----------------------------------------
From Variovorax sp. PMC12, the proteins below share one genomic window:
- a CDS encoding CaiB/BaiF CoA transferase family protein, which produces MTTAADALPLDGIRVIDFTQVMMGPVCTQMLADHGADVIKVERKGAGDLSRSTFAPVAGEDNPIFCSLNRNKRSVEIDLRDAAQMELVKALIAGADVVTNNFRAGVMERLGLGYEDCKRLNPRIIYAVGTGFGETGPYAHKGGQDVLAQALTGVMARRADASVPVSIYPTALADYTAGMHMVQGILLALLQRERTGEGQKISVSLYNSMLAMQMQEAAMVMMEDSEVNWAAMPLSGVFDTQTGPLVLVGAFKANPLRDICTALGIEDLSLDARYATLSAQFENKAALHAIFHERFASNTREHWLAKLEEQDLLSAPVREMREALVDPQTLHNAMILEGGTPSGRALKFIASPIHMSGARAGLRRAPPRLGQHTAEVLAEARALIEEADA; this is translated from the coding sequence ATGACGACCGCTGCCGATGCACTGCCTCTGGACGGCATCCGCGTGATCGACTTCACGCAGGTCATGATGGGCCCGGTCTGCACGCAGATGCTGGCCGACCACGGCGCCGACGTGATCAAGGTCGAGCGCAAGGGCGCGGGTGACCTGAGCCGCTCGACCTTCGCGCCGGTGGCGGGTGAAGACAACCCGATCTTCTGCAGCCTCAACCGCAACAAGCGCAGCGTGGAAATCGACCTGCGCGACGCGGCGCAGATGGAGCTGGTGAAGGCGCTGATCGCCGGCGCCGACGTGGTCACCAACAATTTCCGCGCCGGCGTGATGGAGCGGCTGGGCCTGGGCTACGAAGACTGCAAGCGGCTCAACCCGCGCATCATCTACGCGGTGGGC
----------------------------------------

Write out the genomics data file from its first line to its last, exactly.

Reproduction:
From Variovorax sp. PMC12, the proteins below share one genomic window:
- a CDS encoding CaiB/BaiF CoA transferase family protein, which produces MTTAADALPLDGIRVIDFTQVMMGPVCTQMLADHGADVIKVERKGAGDLSRSTFAPVAGEDNPIFCSLNRNKRSVEIDLRDAAQMELVKALIAGADVVTNNFRAGVMERLGLGYEDCKRLNPRIIYAVGTGFGETGPYAHKGGQDVLAQALTGVMARRADASVPVSIYPTALADYTAGMHMVQGILLALLQRERTGEGQKISVSLYNSMLAMQMQEAAMVMMEDSEVNWAAMPLSGVFDTQTGPLVLVGAFKANPLRDICTALGIEDLSLDARYATLSAQFENKAALHAIFHERFASNTREHWLAKLEEQDLLSAPVREMREALVDPQTLHNAMILEGGTPSGRALKFIASPIHMSGARAGLRRAPPRLGQHTAEVLAEARALIEEADA; this is translated from the coding sequence ATGACGACCGCTGCCGATGCACTGCCTCTGGACGGCATCCGCGTGATCGACTTCACGCAGGTCATGATGGGCCCGGTCTGCACGCAGATGCTGGCCGACCACGGCGCCGACGTGATCAAGGTCGAGCGCAAGGGCGCGGGTGACCTGAGCCGCTCGACCTTCGCGCCGGTGGCGGGTGAAGACAACCCGATCTTCTGCAGCCTCAACCGCAACAAGCGCAGCGTGGAAATCGACCTGCGCGACGCGGCGCAGATGGAGCTGGTGAAGGCGCTGATCGCCGGCGCCGACGTGGTCACCAACAATTTCCGCGCCGGCGTGATGGAGCGGCTGGGCCTGGGCTACGAAGACTGCAAGCGGCTCAACCCGCGCATCATCTACGCGGTGGGC